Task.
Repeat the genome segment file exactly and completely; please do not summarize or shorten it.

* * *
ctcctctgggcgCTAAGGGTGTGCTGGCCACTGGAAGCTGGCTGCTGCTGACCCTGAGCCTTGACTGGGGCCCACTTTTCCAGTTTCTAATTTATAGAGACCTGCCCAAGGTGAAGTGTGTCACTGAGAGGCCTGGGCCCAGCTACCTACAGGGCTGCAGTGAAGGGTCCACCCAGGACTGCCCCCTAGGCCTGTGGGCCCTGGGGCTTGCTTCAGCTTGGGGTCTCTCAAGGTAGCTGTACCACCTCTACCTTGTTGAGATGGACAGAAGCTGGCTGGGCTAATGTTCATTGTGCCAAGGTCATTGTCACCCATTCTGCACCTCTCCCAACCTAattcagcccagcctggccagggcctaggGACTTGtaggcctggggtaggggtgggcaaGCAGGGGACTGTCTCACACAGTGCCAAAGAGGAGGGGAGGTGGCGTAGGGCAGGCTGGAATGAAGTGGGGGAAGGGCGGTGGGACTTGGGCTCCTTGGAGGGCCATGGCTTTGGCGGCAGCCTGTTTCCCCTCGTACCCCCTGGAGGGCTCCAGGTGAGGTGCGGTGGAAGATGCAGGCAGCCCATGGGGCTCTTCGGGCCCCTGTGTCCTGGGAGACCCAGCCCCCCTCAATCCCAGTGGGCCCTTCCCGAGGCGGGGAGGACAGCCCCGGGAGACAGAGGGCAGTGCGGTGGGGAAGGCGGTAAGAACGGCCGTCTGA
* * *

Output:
ctcctctgggcgCTAAGGGTGTGCTGGCCACTGGAAGCTGGCTGCTGCTGACCCTGAGCCTTGACTGGGGCCCACTTTTCCAGTTTCTAATTTATAGAGACCTGCCCAAGGTGAAGTGTGTCACTGAGAGGCCTGGGCCCAGCTACCTACAGGGCTGCAGTGAAGGGTCCACCCAGGACTGCCCCCTAGGCCTGTGGGCCCTGGGGCTTGCTTCAGCTTGGGGTCTCTCAAGGTAGCTGTACCACCTCTACCTTGTTGAGATGGACAGAAGCTGGCTGGGCTAATGTTCATTGTGCCAAGGTCATTGTCACCCATTCTGCACCTCTCCCAACCTAattcagcccagcctggccagggcctaggGACTTGtaggcctggggtaggggtgggcaaGCAGGGGACTGTCTCACACAGTGCCAAAGAGGAGGGGAGGTGGCGTAGGGCAGGCTGGAATGAAGTGGGGGAAGGGCGGTGGGACTTGGGCTCCTTGGAGGGCCATGGCTTTGGCGGCAGCCTGTTTCCCCTCGTACCCCCTGGAGGGCTCCAGGTGAGGTGCGGTGGAAGATGCAGGCAGCCCATGGGGCTCTTCGGGCCCCTGTGTCCTGGGAGACCCAGCCCCCCTCAATCCCAGTGGGCCCTTCCCGAGGCGGGGAGGACAGCCCCGGGAGACAGAGGGCAGTGCGGTGGGGAAGGCGGTAAGAACGGCCGTCTGA